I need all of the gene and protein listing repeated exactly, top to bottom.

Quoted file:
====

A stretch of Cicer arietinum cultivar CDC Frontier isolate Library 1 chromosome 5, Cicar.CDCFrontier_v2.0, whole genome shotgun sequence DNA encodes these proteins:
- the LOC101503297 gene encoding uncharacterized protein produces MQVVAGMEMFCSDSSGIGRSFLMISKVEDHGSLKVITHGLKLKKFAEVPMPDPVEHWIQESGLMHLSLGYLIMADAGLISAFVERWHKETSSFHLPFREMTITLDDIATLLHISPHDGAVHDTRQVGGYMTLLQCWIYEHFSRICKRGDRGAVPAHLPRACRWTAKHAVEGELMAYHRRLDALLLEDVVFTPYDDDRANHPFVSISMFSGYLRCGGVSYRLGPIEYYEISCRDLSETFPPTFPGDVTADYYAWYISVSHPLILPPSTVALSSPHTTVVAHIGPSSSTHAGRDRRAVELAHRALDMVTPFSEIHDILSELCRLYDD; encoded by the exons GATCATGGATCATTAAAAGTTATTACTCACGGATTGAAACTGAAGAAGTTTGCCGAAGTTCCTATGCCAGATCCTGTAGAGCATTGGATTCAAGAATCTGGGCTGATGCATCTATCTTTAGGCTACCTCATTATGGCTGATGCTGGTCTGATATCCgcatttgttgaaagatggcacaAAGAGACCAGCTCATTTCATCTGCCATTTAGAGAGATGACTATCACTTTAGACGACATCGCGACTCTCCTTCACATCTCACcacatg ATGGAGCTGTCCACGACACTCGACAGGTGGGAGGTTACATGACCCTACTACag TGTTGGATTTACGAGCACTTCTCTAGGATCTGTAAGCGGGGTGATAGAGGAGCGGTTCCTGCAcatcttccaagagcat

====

A stretch of Cicer arietinum cultivar CDC Frontier isolate Library 1 chromosome 5, Cicar.CDCFrontier_v2.0, whole genome shotgun sequence DNA encodes these proteins:
- the LOC101503297 gene encoding uncharacterized protein produces MQVVAGMEMFCSDSSGIGRSFLMISKVEDHGSLKVITHGLKLKKFAEVPMPDPVEHWIQESGLMHLSLGYLIMADAGLISAFVERWHKETSSFHLPFREMTITLDDIATLLHISPHDGAVHDTRQVGGYMTLLQCWIYEHFSRICKRGDRGAVPAHLPRACRWTAKHAVEGELMAYHRRLDALLLEDVVFTPYDDDRANHPFVSISMFSGYLRCGGVSYRLGPIEYYEISCRDLSETFPPTFPGDVTADYYAWYISVSHPLILPPSTVALSSPHTTVVAHIGPSSSTHAGRDRRAVELAHRALDMVTPFSEIHDILSELCRLYDD; encoded by the exons GATCATGGATCATTAAAAGTTATTACTCACGGATTGAAACTGAAGAAGTTTGCCGAAGTTCCTATGCCAGATCCTGTAGAGCATTGGATTCAAGAATCTGGGCTGATGCATCTATCTTTAGGCTACCTCATTATGGCTGATGCTGGTCTGATATCCgcatttgttgaaagatggcacaAAGAGACCAGCTCATTTCATCTGCCATTTAGAGAGATGACTATCACTTTAGACGACATCGCGACTCTCCTTCACATCTCACcacatg ATGGAGCTGTCCACGACACTCGACAGGTGGGAGGTTACATGACCCTACTACag TGTTGGATTTACGAGCACTTCTCTAGGATCTGTAAGCGGGGTGATAGAGGAGCGGTTCCTGCAcatcttccaagagcat